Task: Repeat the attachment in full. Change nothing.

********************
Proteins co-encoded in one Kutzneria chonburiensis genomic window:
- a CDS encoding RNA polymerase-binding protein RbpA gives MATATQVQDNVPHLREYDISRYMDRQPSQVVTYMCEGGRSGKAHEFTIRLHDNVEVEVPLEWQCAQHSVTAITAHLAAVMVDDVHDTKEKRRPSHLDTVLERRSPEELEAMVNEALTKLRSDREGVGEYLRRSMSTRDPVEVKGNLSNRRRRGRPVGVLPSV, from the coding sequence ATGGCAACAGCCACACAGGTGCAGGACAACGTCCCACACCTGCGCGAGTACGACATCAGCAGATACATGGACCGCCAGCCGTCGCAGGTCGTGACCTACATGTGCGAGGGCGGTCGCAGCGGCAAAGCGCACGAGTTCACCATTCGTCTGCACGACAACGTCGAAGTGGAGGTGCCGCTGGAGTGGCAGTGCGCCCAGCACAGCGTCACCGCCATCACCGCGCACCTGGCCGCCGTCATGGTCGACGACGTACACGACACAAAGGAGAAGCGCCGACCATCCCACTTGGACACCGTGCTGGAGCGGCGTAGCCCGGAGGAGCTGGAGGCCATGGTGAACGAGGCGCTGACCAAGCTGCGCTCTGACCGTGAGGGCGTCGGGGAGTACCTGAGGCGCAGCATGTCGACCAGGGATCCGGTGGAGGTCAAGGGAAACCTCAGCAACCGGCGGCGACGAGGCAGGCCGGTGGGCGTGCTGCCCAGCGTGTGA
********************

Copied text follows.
Proteins co-encoded in one Kutzneria chonburiensis genomic window:
- a CDS encoding RNA polymerase-binding protein RbpA gives MATATQVQDNVPHLREYDISRYMDRQPSQVVTYMCEGGRSGKAHEFTIRLHDNVEVEVPLEWQCAQHSVTAITAHLAAVMVDDVHDTKEKRRPSHLDTVLERRSPEELEAMVNEALTKLRSDREGVGEYLRRSMSTRDPVEVKGNLSNRRRRGRPVGVLPSV, from the coding sequence ATGGCAACAGCCACACAGGTGCAGGACAACGTCCCACACCTGCGCGAGTACGACATCAGCAGATACATGGACCGCCAGCCGTCGCAGGTCGTGACCTACATGTGCGAGGGCGGTCGCAGCGGCAAAGCGCACGAGTTCACCATTCGTCTGCACGACAACGTCGAAGTGGAGGTGCCGCTGGAGTGGCAGTGCGCCCAGCACAGCGTCACCGCCATCACCGCGCACCTGGCCGCCGTCATGGTCGACGACGTACACGACACAAAGGAGAAGCGCCGACCATCCCACTTGGACACCGTGCTGGAGCGGCGTAGCCCGGAGGAGCTGGAGGCCATGGTGAACGAGGCGCTGACCAAGCTGCGCTCTGACCGTGAGGGCGTCGGGGAGTACCTGAGGCGCAGCATGTCGACCAGGGATCCGGTGGAGGTCAAGGGAAACCTCAGCAACCGGCGGCGACGAGGCAGGCCGGTGGGCGTGCTGCCCAGCGTGTGA